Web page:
Add a splash of water to the small bowl of seeds and gel so you have at least a quarter cup of liquid. Set the bowl somewhere warm but not in the sun—in an unused part of your kitchen (yeah, right), or perhaps in a shed or shady, protected place. Let the bowl set and grow mold. Depending on the temperature and time of year, that floating layer of mold can take anywhere from a day to three. If it's hot, like it is here in the summers, add water if it looks like the bowl is drying out before mold forms. Why the heck do you need to do this? Each seed in a fresh tomato sits in a tiny purse of its own gel that contains a hormone preventing the tomato from germinating inside the warm, wet fruit while it's still on the plant. However, after falling to the ground, a tomato rots, and that rotting process frees the seed from it's protective pillow, allowing it to germinate when the weather, moisture, and warmth are right. When we save seeds ourselves, we've got to emulate the rotting process by using very ripe fruit, collecting seed, and letting it mold over.


Once a thin layer of mold forms over the surface of the tomato-seed liquid, add a little more water to make it easier to work with, then carefully pour off most of the liquid. You'll have a collection of healthy seeds on the bottom of the bowl, where they've sunk. Add some more water to the bowl and swirl it around, then dump the contents of the bowl into a small, fine mesh strainer. Rinse the seeds under running water, agitating the seeds as necessary to free any clinging clumps of flesh. After the seeds are free of debris and drained, gently dump them on a piece of parchment paper.


Use pencil to label the variety name on the parchment paper, and place the paper somewhere inside your house to dry. A couple times a day, stir and break apart any clumps of seeds that form. The seeds are like velcro, and they'll want to stick to each other.

If you live somewhere warm and dry, like we do, the seeds will be thoroughly dry in a week or ten days; somewhere else, you may need to wait longer for the seeds to completely dry.

Once dry, place them in a labeled container that works for you (small sealing ziplock bags, little snapping boxes screws come in, tiny jars), and place that container somewhere even-temperatured and dark, where the seeds can survive with decent viability for seven years.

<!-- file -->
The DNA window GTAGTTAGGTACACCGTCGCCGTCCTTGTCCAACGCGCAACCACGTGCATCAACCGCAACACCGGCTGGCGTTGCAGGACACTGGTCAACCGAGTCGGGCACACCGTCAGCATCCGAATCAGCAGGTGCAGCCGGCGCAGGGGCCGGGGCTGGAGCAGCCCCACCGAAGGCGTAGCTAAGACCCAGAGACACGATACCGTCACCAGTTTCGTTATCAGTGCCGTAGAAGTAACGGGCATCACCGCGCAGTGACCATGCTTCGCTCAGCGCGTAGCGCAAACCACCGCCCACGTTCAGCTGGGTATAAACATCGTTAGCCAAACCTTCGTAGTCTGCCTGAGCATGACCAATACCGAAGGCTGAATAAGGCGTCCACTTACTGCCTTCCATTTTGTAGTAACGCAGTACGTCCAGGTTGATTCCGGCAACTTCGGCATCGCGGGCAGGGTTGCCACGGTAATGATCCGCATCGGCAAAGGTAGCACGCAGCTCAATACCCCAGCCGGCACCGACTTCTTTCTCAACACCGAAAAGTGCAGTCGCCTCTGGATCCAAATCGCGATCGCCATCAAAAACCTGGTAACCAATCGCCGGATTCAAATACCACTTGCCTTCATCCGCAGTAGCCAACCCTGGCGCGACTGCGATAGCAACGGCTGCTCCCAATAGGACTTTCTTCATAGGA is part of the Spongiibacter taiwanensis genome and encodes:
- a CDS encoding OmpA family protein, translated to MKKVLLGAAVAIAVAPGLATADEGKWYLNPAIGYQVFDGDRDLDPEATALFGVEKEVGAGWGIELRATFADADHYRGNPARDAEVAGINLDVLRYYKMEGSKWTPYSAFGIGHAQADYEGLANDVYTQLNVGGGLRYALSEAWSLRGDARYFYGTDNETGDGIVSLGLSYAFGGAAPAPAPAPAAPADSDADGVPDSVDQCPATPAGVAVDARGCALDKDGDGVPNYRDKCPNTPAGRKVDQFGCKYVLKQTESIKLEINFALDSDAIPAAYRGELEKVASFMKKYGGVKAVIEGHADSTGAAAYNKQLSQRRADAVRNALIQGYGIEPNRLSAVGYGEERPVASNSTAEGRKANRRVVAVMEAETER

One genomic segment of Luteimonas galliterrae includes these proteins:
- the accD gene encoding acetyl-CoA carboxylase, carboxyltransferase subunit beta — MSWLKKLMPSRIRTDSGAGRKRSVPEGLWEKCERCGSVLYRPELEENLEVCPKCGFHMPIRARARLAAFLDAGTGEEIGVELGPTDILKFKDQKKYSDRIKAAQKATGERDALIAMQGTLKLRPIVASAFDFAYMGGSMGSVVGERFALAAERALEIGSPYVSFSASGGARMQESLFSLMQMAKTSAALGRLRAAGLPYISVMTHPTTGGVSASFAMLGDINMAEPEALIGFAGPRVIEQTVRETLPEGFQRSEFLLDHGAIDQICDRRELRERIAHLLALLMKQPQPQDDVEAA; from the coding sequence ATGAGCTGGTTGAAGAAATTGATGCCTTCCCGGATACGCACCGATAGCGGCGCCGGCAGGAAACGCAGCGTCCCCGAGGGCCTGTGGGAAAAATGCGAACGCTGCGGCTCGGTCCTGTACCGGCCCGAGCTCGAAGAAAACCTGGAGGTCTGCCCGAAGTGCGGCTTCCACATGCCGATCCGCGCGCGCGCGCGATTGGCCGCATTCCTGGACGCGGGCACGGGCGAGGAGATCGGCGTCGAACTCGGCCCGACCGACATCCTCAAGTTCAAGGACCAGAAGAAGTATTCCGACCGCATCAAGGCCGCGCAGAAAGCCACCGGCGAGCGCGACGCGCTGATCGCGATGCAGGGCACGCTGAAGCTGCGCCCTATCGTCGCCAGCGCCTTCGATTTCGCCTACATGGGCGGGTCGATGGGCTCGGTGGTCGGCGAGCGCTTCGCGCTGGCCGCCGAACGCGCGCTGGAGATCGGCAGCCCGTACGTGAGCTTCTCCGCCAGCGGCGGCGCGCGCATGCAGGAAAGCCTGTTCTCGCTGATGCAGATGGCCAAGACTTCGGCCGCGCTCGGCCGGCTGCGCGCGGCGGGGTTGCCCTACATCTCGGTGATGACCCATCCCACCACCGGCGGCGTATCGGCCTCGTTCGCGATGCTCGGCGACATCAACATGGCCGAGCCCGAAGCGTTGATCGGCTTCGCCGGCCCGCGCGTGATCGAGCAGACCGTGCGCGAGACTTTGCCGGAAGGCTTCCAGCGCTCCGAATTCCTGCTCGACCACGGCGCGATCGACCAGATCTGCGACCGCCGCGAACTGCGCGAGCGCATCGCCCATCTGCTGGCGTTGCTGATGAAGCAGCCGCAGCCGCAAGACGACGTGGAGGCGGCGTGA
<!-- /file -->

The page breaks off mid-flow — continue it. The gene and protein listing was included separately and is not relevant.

Tuesday, July 22, 2014

Gone Missing

I'm here.

I'm having a busy, exciting, delicious summer.


I'll be back soon.

Monday, June 30, 2014

Planting Calendar

On several occasions, people have asked what to plant when. But here's the thing—what to plant when is very dependent upon the climate of an individual garden. I can plant my onions out in January when people in other parts of the world are wondering if they'll ever see the soil under the snow again. That's an extreme example, so here's one closer to home. I pass gardens on my way to work all the time during the schoolyear. My school is about 25 miles away and 850 feet in elevation lower than where I live. One my favorite gardens I see on the way to work has corn sprouting each year in February. February! At my house, in the beginning of February, we still get light frosts. Other people nearby may have more shade than I do, or heavier soil, or be tucked between two hills.

The essential lesson of gardening is experimentation. That demands rule-breaking, curiosity, and a willingness to occasionally bet on the wrong horse. Every seed packet and book in the world will tell you that direct seeding in mounds ("hills") is the best option for cucurbits (melons, squash, etc), but I struggle to keep mounded soil moist enough in the warm months I plant them. This year, I planted in used six packs, and as soon as the little buggers had true leaves, planted them out in even, not mounded soil. My cucurbits had a better start this year than ever. (Of course, now, they're suffering because I haven't been watering enough. Shame on me. Note to self, melons and squash need lots and lots of water.) I'm sharing what usually works for me based on lots of failures. If your climate is identical in every way to mine—which, come on, you know it isn't—this may work for you. If not, please note that this calendar doesn't look like others you'd find in a book. In other words, throw the rules out, think about your soil, your sun, your water, and other factors, and take chances on when to plant. Keep in mind, the difference between year to year can through a wrench in garden planning, too. Be ready to fail; winning will be all the sweeter.